ESO: There are a lot of recordings of Sibelius out there, what will be different about these performances?
KW: When filming core repertoire for ESO Digital, we try to think of what we can do to contribute to a wider understanding of the works we perform. This project was particularly exciting as we were able to take advantage of the brand-new Critical Edition of the Sixth Symphony, released by Breitkopf and Härtel in December, as part of the new Sibelius Complete Works edition, as well as their 2012 edition of Tapiola. Our understanding of Sibelius has progressed a lot in the last 40-50 years since the previous edition came out, and it was fascinating to incorporate all that information into our performance. We’ve learned so much from these new editions, not just about dots and dashes, but about Sibelius’ preferred tempos, his favourite interpreters and so on.
ESO: Many listeners think of Sibelius as music for a 90-piece symphony orchestra. You’re using a group slightly more than half that size. Why?
KW: Interestingly, we now know this would have been about the forces available to Sibelius in Helsinki when these works were premiered. It’s exciting to perform these works with the relatively small forces we used, especially in the wonderful Wyastone acoustic. Paavo Berglund made a legendary set of recordings with the Chamber Orchestra of Europe about 25 years ago using about the same forces, but there remains a lot to explore in terms of balances and textures. People often think of Sibelius as one big mysterious cloud of sound, but the details really matter in his music. Every note has meaning, purpose and intent, and so we’ve really focused on allowing the listener to hear all that detail, while striving to keep all the intensity and mystery one associates with the great performances of the past. It’s actually more natural to do this in a group like ours, as our string players don’t have to tiptoe around to avoid covering the woodwinds, so I hope listeners will have the chance to hear a lot of things they may not have noticed before. If I say we play this repertoire like ‘chamber music’, one might think that means we play it very delicately and lightly. Quite the opposite. In chamber music, every note that every musician plays needs intensity, concentration, expression, energy, imagination and projection. My colleagues really played with that kind of commitment in these sessions, and it was thrilling to be part of that.”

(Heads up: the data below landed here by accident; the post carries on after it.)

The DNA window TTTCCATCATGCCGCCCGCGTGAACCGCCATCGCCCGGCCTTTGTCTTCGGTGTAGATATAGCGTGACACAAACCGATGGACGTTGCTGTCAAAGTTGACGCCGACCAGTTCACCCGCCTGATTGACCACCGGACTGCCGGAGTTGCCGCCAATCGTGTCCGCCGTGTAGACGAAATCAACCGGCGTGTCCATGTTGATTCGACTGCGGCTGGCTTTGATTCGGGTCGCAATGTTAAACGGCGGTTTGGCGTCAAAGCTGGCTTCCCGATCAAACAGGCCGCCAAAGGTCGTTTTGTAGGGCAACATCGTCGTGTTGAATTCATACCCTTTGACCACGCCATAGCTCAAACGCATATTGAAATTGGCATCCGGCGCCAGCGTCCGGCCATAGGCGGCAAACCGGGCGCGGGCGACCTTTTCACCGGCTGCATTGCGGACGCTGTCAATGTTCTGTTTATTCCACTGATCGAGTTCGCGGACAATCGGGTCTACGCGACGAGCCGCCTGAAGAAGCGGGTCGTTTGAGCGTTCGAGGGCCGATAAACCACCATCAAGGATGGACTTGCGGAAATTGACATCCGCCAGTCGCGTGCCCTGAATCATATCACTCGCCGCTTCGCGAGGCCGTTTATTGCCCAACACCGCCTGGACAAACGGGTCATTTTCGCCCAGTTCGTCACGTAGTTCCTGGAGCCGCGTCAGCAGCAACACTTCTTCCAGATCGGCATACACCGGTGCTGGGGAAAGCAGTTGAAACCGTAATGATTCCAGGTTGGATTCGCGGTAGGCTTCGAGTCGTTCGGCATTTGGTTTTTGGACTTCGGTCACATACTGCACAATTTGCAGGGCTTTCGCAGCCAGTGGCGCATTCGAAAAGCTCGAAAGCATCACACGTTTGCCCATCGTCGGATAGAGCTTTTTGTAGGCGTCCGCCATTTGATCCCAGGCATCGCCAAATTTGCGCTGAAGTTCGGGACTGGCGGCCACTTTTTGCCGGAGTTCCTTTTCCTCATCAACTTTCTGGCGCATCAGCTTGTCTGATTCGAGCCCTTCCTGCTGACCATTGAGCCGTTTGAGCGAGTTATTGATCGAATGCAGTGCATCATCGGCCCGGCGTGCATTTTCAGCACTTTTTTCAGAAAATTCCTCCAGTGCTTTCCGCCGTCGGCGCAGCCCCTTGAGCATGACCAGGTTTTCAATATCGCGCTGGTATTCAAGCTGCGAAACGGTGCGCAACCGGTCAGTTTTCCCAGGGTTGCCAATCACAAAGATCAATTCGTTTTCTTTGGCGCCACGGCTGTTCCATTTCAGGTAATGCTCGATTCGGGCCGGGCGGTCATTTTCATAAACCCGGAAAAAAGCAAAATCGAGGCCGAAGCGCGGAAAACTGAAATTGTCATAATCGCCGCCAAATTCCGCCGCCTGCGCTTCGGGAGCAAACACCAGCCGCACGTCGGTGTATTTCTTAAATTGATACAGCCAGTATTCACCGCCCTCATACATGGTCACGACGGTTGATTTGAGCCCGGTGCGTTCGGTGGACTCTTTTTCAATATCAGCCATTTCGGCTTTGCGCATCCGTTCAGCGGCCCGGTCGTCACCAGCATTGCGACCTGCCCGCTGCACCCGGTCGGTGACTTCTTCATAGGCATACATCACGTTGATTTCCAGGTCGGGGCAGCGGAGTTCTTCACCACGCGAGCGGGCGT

ESO Is any more Sibelius planned for the ESO?
KW: The orchestra plans to continue its immersion in the music of Sibelius with the Fourth and Fifth symphonies in 2023, and our recordings of the Sixth and Seventh symphonies and Tapiola will be released on CD and streaming next year. This repertoire sets my soul on fire, so as long as the players want to continue our exploration of his music, and nobody actually stops us from doing so, we’ll keep going.